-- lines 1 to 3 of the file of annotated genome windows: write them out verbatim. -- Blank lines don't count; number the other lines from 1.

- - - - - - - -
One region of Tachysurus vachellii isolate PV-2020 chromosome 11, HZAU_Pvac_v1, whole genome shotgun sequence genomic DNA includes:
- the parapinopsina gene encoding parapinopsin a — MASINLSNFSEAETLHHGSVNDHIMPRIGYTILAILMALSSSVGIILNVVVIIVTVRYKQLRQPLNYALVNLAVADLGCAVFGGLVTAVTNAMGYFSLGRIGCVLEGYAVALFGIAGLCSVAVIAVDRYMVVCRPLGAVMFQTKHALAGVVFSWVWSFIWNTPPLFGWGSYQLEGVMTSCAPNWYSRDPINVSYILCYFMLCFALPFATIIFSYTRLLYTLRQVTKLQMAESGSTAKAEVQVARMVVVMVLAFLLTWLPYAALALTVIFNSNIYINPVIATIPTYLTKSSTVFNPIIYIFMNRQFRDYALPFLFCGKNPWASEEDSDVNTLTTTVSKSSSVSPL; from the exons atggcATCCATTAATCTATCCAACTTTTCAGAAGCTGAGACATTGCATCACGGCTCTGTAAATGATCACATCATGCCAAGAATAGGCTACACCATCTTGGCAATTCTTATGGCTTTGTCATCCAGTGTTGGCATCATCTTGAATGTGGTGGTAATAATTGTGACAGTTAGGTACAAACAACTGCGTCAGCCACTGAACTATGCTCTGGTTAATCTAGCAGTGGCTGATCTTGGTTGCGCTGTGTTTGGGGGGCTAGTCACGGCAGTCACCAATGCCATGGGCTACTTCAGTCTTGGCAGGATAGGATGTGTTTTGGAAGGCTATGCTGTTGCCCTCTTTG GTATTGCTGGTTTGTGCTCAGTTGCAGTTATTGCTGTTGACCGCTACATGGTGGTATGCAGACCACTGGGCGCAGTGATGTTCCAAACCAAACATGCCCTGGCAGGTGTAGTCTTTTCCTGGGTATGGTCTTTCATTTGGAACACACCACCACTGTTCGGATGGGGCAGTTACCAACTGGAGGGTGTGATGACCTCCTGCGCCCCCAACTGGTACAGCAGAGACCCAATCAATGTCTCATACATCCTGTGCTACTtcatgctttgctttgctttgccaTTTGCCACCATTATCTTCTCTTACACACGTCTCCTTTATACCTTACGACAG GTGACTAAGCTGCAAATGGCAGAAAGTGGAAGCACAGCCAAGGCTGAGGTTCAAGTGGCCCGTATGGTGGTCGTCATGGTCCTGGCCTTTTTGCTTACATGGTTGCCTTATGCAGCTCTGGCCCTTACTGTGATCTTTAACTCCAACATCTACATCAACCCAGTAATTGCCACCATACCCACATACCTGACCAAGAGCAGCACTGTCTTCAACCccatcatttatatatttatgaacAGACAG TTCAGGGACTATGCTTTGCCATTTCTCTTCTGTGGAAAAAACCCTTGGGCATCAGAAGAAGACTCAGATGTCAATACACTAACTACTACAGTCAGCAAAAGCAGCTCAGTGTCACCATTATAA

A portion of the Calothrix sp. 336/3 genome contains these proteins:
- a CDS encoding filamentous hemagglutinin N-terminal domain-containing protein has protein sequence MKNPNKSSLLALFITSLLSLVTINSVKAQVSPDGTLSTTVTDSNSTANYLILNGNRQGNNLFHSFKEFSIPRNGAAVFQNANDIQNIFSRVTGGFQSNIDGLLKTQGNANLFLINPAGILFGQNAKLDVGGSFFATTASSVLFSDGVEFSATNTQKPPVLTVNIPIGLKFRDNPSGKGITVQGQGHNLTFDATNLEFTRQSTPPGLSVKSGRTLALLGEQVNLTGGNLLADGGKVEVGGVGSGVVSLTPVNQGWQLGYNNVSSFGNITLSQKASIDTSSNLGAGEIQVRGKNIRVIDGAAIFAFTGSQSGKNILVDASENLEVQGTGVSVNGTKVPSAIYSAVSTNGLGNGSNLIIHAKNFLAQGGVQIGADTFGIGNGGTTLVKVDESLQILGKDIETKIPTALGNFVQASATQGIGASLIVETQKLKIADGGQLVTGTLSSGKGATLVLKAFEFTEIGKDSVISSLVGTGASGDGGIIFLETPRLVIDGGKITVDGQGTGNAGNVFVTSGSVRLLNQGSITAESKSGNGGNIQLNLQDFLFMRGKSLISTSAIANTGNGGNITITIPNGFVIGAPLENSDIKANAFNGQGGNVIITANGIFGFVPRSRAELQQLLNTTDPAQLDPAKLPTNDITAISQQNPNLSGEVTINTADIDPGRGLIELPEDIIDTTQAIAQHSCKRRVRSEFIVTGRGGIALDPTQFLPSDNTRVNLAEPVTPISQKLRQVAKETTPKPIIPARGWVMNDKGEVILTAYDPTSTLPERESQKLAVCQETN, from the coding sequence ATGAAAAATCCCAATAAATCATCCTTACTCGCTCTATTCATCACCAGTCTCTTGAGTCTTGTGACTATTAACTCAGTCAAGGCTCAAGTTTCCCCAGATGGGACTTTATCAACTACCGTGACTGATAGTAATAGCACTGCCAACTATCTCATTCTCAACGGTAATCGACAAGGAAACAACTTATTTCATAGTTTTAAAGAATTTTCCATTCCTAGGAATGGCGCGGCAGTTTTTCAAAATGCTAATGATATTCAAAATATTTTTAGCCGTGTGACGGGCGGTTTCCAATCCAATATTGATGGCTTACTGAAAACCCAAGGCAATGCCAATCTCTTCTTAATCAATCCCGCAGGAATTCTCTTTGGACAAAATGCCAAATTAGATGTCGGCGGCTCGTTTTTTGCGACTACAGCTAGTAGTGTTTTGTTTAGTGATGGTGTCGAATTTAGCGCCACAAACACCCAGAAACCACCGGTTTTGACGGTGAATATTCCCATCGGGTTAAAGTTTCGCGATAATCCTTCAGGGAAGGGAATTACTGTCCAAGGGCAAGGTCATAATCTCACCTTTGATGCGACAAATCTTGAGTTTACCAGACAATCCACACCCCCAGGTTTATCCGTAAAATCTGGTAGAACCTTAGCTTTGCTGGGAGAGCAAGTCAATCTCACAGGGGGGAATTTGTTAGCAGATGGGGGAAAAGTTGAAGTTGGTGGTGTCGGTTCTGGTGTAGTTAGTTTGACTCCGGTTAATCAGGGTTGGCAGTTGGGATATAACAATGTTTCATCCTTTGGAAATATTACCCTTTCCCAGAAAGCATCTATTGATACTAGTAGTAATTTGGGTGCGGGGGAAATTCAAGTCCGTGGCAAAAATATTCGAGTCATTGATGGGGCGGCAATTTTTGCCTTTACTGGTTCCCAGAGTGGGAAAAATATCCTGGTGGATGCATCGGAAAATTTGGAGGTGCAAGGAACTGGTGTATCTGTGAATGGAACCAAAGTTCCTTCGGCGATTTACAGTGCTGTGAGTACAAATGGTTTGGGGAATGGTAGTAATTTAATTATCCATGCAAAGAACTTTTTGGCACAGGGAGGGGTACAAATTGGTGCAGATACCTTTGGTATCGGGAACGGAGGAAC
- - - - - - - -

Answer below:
One region of Tachysurus vachellii isolate PV-2020 chromosome 11, HZAU_Pvac_v1, whole genome shotgun sequence genomic DNA includes:
- the parapinopsina gene encoding parapinopsin a — MASINLSNFSEAETLHHGSVNDHIMPRIGYTILAILMALSSSVGIILNVVVIIVTVRYKQLRQPLNYALVNLAVADLGCAVFGGLVTAVTNAMGYFSLGRIGCVLEGYAVALFGIAGLCSVAVIAVDRYMVVCRPLGAVMFQTKHALAGVVFSWVWSFIWNTPPLFGWGSYQLEGVMTSCAPNWYSRDPINVSYILCYFMLCFALPFATIIFSYTRLLYTLRQVTKLQMAESGSTAKAEVQVARMVVVMVLAFLLTWLPYAALALTVIFNSNIYINPVIATIPTYLTKSSTVFNPIIYIFMNRQFRDYALPFLFCGKNPWASEEDSDVNTLTTTVSKSSSVSPL; from the exons atggcATCCATTAATCTATCCAACTTTTCAGAAGCTGAGACATTGCATCACGGCTCTGTAAATGATCACATCATGCCAAGAATAGGCTACACCATCTTGGCAATTCTTATGGCTTTGTCATCCAGTGTTGGCATCATCTTGAATGTGGTGGTAATAATTGTGACAGTTAGGTACAAACAACTGCGTCAGCCACTGAACTATGCTCTGGTTAATCTAGCAGTGGCTGATCTTGGTTGCGCTGTGTTTGGGGGGCTAGTCACGGCAGTCACCAATGCCATGGGCTACTTCAGTCTTGGCAGGATAGGATGTGTTTTGGAAGGCTATGCTGTTGCCCTCTTTG GTATTGCTGGTTTGTGCTCAGTTGCAGTTATTGCTGTTGACCGCTACATGGTGGTATGCAGACCACTGGGCGCAGTGATGTTCCAAACCAAACATGCCCTGGCAGGTGTAGTCTTTTCCTGGGTATGGTCTTTCATTTGGAACACACCACCACTGTTCGGATGGGGCAGTTACCAACTGGAGGGTGTGATGACCTCCTGCGCCCCCAACTGGTACAGCAGAGACCCAATCAATGTCTCATACATCCTGTGCTACTtcatgctttgctttgctttgccaTTTGCCACCATTATCTTCTCTTACACACGTCTCCTTTATACCTTACGACAG GTGACTAAGCTGCAAATGGCAGAAAGTGGAAGCACAGCCAAGGCTGAGGTTCAAGTGGCCCGTATGGTGGTCGTCATGGTCCTGGCCTTTTTGCTTACATGGTTGCCTTATGCAGCTCTGGCCCTTACTGTGATCTTTAACTCCAACATCTACATCAACCCAGTAATTGCCACCATACCCACATACCTGACCAAGAGCAGCACTGTCTTCAACCccatcatttatatatttatgaacAGACAG TTCAGGGACTATGCTTTGCCATTTCTCTTCTGTGGAAAAAACCCTTGGGCATCAGAAGAAGACTCAGATGTCAATACACTAACTACTACAGTCAGCAAAAGCAGCTCAGTGTCACCATTATAA

A portion of the Calothrix sp. 336/3 genome contains these proteins: